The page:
Occupation seen through a lens
By Ann Hornaday
Friday, July 13, 2012
In the documentary “5 Broken Cameras,” filmmaker Emad Burnat chronicles a five-year period in his home town of Bil’in, a small Palestinian village in the Israeli-occupied West Bank. As Burnat explains in the narration, his son Gibreel was born in 2005, when the Israelis began constructing a separation barrier in Bil’in to protect nearby settlements. Burnat had acquired a video camera to trace his son’s childhood, but soon he was turning it on the friends and relatives who had begun mounting nonviolent demonstrations to protest the wall and stop Israeli settlers’ incursions into the ancestral olive groves of the Palestinians.
Over the course of filming, five of Burnat’s cameras were destroyed -- by stray bullets, tear-gas grenades and, in one instance, a crash into the barrier itself. But each camera captured a distinct chapter, not only in Burnat’s life and that of Gibreel’s -- whom we watch grow from a chubby infant to a sweet-faced toddler to a somber youngster -- but also in a protest that became a flashpoint for international peace activists and a role model for other West Bank communities.
Viewers may remember “Budrus,” Julia Bacha’s stirring documentary about that town’s heroic efforts to stop a barrier through Ghandi-esque resistance. Burnat tells a similar story in “5 Broken Cameras,” but with much darker and intimate raw material, including on-screen deaths at the hands of Israeli soldiers who, at least from the perspective of Burnat and his neighbors, grew increasingly disproportionate and punitive in their response to the demonstrators. (In one of the film’s most heartbreaking passages, a stand of olive trees is set on fire; Burnat and his peers suspect settlers of retaliating against villagers’ attempts to reclaim the land.)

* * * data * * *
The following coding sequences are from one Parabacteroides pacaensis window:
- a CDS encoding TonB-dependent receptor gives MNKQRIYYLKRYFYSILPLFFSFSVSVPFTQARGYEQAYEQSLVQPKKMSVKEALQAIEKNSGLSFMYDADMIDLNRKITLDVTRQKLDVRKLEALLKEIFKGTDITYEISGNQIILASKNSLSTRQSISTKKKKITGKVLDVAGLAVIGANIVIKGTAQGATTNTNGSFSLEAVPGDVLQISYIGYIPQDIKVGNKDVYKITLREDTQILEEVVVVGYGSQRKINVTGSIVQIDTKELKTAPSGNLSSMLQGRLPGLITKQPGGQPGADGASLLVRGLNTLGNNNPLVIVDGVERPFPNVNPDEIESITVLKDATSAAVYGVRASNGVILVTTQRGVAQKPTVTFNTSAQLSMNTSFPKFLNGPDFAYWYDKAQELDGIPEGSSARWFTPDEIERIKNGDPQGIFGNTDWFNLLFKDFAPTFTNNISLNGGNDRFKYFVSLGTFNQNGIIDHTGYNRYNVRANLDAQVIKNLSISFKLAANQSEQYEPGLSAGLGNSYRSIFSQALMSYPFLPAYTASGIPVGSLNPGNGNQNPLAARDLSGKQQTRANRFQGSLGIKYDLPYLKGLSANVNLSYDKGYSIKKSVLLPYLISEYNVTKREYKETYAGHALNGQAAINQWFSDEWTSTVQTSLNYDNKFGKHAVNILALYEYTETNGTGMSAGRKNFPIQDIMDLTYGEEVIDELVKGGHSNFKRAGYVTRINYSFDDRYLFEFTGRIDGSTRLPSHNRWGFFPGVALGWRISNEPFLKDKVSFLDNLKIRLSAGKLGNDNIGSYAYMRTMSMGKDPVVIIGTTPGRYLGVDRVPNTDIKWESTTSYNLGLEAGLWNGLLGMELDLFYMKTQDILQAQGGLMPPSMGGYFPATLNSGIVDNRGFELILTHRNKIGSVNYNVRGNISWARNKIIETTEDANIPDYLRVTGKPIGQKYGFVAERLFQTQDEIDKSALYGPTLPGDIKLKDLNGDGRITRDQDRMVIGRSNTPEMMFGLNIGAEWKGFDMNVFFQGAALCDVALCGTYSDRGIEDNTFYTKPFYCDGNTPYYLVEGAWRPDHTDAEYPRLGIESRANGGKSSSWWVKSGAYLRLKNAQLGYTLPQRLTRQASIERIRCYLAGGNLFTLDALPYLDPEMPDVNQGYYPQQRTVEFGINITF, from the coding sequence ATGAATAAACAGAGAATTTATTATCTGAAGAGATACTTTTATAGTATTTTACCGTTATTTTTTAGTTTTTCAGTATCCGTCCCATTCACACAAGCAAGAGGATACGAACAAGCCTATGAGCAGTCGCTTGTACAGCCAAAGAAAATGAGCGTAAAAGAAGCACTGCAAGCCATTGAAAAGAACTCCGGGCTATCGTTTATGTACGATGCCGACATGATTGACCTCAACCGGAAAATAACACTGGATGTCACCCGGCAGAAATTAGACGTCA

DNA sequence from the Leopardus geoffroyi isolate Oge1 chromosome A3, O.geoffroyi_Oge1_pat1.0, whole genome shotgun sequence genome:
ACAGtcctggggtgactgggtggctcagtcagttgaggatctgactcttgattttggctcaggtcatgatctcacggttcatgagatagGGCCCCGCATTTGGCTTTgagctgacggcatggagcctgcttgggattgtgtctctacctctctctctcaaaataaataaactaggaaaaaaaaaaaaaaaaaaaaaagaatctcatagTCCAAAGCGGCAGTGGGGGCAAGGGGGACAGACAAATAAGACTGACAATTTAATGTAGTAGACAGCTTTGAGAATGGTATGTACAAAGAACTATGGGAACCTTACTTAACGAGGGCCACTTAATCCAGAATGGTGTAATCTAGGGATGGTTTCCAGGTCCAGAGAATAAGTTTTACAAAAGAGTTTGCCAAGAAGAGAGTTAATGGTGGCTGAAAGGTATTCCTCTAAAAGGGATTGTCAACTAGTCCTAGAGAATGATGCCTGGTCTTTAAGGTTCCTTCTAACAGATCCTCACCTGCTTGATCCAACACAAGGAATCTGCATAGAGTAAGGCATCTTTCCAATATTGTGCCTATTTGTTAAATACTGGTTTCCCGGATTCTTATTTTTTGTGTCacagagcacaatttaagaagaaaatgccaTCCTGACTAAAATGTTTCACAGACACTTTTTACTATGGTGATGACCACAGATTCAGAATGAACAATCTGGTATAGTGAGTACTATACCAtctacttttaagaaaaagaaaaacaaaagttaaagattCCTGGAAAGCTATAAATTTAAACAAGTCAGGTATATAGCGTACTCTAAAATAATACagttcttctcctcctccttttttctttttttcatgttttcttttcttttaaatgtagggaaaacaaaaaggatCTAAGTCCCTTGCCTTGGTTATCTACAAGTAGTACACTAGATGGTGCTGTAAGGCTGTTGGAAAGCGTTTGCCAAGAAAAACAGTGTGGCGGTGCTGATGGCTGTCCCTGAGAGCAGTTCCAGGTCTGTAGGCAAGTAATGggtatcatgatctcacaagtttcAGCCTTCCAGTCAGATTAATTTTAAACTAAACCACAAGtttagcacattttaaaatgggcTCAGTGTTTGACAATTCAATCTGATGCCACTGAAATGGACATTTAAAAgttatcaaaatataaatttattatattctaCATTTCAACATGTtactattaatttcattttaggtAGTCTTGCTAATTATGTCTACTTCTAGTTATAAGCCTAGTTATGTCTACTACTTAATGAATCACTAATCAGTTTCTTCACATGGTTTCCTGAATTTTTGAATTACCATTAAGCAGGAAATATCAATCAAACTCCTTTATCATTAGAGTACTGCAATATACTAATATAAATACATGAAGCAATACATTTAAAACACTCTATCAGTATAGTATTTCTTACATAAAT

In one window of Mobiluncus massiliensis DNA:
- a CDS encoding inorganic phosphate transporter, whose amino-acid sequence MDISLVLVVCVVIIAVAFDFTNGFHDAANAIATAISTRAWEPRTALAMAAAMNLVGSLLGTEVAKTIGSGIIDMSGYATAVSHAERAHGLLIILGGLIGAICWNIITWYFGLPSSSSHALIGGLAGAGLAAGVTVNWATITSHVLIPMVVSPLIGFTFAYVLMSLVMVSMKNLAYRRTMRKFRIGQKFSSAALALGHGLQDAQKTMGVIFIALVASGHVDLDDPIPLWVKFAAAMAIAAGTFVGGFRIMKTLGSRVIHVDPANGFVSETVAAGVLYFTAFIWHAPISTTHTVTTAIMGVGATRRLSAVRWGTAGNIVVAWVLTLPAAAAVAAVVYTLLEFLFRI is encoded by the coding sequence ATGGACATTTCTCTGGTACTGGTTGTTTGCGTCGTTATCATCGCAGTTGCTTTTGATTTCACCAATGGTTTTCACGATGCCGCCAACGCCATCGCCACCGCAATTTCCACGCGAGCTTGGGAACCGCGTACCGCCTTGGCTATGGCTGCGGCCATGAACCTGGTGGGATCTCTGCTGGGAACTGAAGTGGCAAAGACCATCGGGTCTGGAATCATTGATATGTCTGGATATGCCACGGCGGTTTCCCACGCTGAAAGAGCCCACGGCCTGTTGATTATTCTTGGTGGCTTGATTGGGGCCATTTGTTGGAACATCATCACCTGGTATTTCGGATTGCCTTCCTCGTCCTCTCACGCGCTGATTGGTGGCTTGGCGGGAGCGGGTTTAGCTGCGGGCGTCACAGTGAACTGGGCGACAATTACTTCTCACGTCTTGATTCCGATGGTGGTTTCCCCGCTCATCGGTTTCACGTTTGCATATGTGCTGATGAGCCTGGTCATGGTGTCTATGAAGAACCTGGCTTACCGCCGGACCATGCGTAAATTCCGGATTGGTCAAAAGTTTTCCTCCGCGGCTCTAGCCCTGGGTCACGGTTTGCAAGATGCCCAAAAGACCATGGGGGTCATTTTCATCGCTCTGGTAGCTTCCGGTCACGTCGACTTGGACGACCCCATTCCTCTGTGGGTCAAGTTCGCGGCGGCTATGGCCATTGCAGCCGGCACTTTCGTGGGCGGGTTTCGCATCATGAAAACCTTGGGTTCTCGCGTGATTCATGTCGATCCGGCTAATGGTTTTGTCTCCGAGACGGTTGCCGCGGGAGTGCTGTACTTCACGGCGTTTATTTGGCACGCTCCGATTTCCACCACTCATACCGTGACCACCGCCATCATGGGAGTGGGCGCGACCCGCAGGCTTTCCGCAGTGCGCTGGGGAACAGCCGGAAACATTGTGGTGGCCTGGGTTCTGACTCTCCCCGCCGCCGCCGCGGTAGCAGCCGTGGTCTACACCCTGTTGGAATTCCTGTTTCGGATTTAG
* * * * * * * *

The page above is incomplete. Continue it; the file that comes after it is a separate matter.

“5 Broken Cameras,” made with co- director Guy Davidi, takes the rough material of one man’s life and transforms it into a story that is universal and urgent, offering firsthand witness to events that are too often portrayed as distant and impossible to understand. (The film also leaves some provocative contradictions unexplored: We never hear, for example, Burnat’s opinion of the Israeli doctors who save his life in a Tel Aviv hospital after a near-fatal car accident.) The essay film -- a form favored by such eager on-screen personalities as Michael Moore and Morgan Spurlock -- here dodges the hazards of solipsism or showboating, instead illuminating an otherwise opaque part of human experience with deeply personal but widely resonant observations and emotion.
What’s more, in Burnat’s and Davidi’s capable hands, form and content become inextricably intertwined. The destroyed cameras themselves become largely unseen characters; their pixelated, fragmented, ultimately blank images create an eloquent visual grammar of cyclical violence and loss. It sounds dispiriting, and “5 Broken Cameras” often is, but Burnat’s insistence that filming is a form of healing and survival is just as convincing. He’s on his sixth camera now, he informs viewers at the end of his harrowing tale. And it’s still working.
Contains violence and disturbing images. In Arabic and Hebrew with English subtitles.